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End of Sentence

Frank (John Hawkes) is recently widowed when he picks up his estranged son Sean (Logan Lerman) from prison. Neither is exactly keen to spend time with the other, but Frank’s late wife’s last wish was for her son and her husband to travel to Ireland together to scatter her ashes in a special lake. Frank is determined to honour her wish, and Sean is determined to be in California in five days time. A deal is struck – Frank promises to deliver Sean to California by way of Ireland – and two reluctant travel companions, plus the ashes of their only common bond, are on their way east – very east.

In Ireland, Frank will come to understand his dearly departed wife a little better, while Sean will come to understand his distant father. None of these will be easy lessons. In fact, long before the mission is either accomplished or abandoned, you and I will start to suspect that the dead wife orchestrated the trip not so much out of preference for her final resting place but perhaps as one last attempt to reunite the two men in her life from beyond the grave. Of course, as in life, so in death: Frank and Sean share a complicated and painful history, and the Irish countryside, beautiful as it may be, is not a magical cure.

Michael Armbruster writes a story that is sensitive but not sentimental about two men who share the same grief but process it side by side rather than together. The story is about men, and how they will relate to each other now that their moderator/interpreter/buffer is gone. It is quite possible that Frank and Sean have never been in a room just the two of them before, and quite clear that this is their preference. And yet – mother knows best? Certainly in her last days she must have worried about them, about her son already careening down the wrong path, unlikely to succeed upon release without the one person who always believed in him, and about her husband, so unable to connect, so solitary and cold in his default demeanor. The script here is brilliant because it allows us to read and explore these things through action and inaction rather than constantly looking back, and director Elfar Adalsteins reinforces this idea by showing rather than telling. This leaves room for the audience to see a bit of themselves in this dynamic: bits of their own grief, their own fraught relationships, their own pain, desire, comfort, and hope for the future, and the story becomes that much more relatable, that much more resonant.

I knew nothing of this movie when we came upon it for rent on VOD, but it turned out to be one of those unexpected cinematic gems just waiting to be mined.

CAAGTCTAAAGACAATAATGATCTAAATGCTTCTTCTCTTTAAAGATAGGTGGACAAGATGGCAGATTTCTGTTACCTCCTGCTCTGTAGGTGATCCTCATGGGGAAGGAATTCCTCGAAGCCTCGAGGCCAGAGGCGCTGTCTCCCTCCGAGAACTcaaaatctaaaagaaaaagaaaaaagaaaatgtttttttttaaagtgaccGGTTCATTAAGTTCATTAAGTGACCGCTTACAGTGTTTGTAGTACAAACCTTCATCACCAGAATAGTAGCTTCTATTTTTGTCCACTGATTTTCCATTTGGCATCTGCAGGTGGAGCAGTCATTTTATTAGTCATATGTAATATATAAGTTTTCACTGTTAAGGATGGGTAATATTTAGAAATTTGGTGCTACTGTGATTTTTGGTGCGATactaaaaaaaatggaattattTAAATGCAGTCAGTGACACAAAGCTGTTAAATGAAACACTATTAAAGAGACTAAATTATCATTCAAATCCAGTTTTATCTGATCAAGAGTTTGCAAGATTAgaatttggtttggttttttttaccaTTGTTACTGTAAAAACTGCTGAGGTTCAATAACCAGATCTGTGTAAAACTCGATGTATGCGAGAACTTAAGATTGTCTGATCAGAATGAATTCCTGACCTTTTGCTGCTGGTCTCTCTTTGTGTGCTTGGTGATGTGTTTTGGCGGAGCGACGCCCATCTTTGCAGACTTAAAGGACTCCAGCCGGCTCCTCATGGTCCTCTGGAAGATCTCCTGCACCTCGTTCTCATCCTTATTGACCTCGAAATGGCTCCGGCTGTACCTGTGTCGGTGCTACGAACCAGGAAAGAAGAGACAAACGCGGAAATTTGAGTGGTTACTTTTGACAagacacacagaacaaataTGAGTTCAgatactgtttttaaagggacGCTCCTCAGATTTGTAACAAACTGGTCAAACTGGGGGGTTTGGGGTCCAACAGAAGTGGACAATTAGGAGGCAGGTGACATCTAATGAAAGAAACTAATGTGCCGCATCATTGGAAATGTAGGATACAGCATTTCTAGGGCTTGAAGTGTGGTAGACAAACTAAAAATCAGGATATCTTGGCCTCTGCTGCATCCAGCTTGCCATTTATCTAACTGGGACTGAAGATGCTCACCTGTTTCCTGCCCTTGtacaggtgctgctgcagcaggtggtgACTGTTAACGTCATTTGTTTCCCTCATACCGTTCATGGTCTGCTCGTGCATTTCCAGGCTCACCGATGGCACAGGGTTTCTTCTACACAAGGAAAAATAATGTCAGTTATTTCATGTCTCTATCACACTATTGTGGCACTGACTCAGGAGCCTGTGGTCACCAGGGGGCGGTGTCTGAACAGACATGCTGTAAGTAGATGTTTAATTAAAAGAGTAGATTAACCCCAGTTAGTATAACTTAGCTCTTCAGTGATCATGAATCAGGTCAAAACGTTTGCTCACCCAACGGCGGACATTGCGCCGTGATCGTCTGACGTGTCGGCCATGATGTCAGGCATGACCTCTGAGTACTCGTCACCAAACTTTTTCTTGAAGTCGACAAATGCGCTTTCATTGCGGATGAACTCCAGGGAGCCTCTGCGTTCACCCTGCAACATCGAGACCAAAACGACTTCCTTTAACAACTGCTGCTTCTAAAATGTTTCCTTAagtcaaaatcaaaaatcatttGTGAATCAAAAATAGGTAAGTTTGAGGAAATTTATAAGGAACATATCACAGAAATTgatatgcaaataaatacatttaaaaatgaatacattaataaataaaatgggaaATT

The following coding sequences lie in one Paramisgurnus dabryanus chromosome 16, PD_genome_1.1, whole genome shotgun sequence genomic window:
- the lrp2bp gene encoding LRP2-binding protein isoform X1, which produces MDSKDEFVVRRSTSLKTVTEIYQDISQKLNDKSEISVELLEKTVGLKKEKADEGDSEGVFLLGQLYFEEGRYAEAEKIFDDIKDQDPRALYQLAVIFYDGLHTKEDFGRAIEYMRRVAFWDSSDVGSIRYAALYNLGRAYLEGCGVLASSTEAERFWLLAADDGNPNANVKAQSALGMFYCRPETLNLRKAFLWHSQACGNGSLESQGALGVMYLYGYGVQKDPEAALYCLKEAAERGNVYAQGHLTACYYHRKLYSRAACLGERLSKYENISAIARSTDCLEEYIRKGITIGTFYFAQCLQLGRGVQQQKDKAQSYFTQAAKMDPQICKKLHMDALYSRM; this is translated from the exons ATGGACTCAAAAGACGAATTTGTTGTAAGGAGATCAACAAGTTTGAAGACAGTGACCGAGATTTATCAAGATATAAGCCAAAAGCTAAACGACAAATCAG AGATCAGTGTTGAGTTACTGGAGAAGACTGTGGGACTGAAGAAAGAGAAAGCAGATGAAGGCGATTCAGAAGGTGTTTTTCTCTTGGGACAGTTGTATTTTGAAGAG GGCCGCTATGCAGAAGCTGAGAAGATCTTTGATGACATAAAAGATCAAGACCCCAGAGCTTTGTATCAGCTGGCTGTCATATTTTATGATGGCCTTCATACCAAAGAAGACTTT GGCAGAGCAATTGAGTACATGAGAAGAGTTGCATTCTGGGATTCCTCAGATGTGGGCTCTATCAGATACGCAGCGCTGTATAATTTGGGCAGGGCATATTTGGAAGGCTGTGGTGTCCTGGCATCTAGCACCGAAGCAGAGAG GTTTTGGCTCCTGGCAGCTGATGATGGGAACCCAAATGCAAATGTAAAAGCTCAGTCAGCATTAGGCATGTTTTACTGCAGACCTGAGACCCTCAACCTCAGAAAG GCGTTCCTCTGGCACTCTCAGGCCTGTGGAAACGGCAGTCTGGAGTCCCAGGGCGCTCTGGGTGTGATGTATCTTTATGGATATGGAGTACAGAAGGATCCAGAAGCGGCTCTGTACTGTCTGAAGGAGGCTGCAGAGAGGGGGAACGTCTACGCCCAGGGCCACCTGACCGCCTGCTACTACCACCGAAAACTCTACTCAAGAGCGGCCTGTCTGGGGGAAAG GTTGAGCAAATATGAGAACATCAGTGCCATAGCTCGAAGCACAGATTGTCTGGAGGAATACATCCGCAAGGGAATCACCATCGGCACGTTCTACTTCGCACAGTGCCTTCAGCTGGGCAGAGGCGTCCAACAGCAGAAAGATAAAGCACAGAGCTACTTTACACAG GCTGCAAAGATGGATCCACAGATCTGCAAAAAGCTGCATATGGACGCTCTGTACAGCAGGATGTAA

The Way Back

Jack (Ben Affleck) is a middle-aged man sleepwalking through his life, completely numb. Once a high school basketball phenom, he’s now working a shit job, drinking constantly, isolated from his family and friends, separated from his wife. His life is sad and stuck.

So I suppose Father Devine considers it a kindness to reach out with an opportunity. Jack’s alma matter is short of a basketball coach, and his glory days have not been forgotten (nor have they been repeated in the 25+ years since he left, but that’s another story). Jack tries out many refusals before grudgingly accepting, a win that is celebrated only briefly as the catholic school soon realizes that Jack is perhaps not an ideal role model, screaming and cursing his way through games.

Still, Jack seems to come out of his shell bit by bit, as his drills start paying off and his severely losing team becomes a moderately winning one. But alcoholism is a disease with deep roots, and Jack has more skeletons in his closet than we’d previously imagined.

The Way Back is a story about suffering. It’s not about redemption, but maybe just that very small first step, the most important one, the one that feels awful and aching and may or may not lead to success. The way back for alcoholics is much more complicated than most movies can show. Healing is not linear. It’s not pretty. It’s not easy. And getting sober is not a cure – not a cure for the suffering, and not a cure for the alcoholism either. Ben Affleck knows this better than most. He’s struggled with addiction himself. He’s been in and out of rehab more than once or twice. He’s seen it wreck relationships, including his marriage to Jennifer Garner. I don’t know Ben Affleck. I don’t know if he drank to ease the pain or if addiction was just in his genes. Many people who have alcoholism in the family will never succumb themselves. Some will suffer a catalyst, an event in their lives that leads to drinking. Many of us go through these hard times, but someone with a predilection for addiction won’t be able to start. I think for many celebrities, the lifestyle itself is a trigger. it can mean a lot of events, a lot of parties, and a lot of free drinks. People in the throes of addiction will do anything to feed it, including stealing from their dear sweet grandmothers or selling their own bodies. Celebrities don’t have to do this of course. Money is no object so they have no real obstacle to their using. In fact, they probably have many enablers, covering for their absences, making excuses, managing the bumps and bruises. It’s probably difficult for a celebrity to see their addiction because that’s usually done when “hitting bottom” but when you have millions of dollars and personal assistants, they form a very large cushion that keeps you from really going splat. Of course, when you have unending access to your drug of choice, you’re also at risk for a very sad death. We’ve seen those happen to many times, proving money can’t insulate you from everything.

So when you put someone like Ben Affleck in this role, you’re sending a message. Affleck carries a heaviness, a darkness within him. His anguish in this movie is real, and I can only hope it was some sort of exorcism for him. His performance has depth and authenticity, and though the story sometimes dips too far into sports movie cliche to be satisfying or worthy, Affleck more than makes up for it.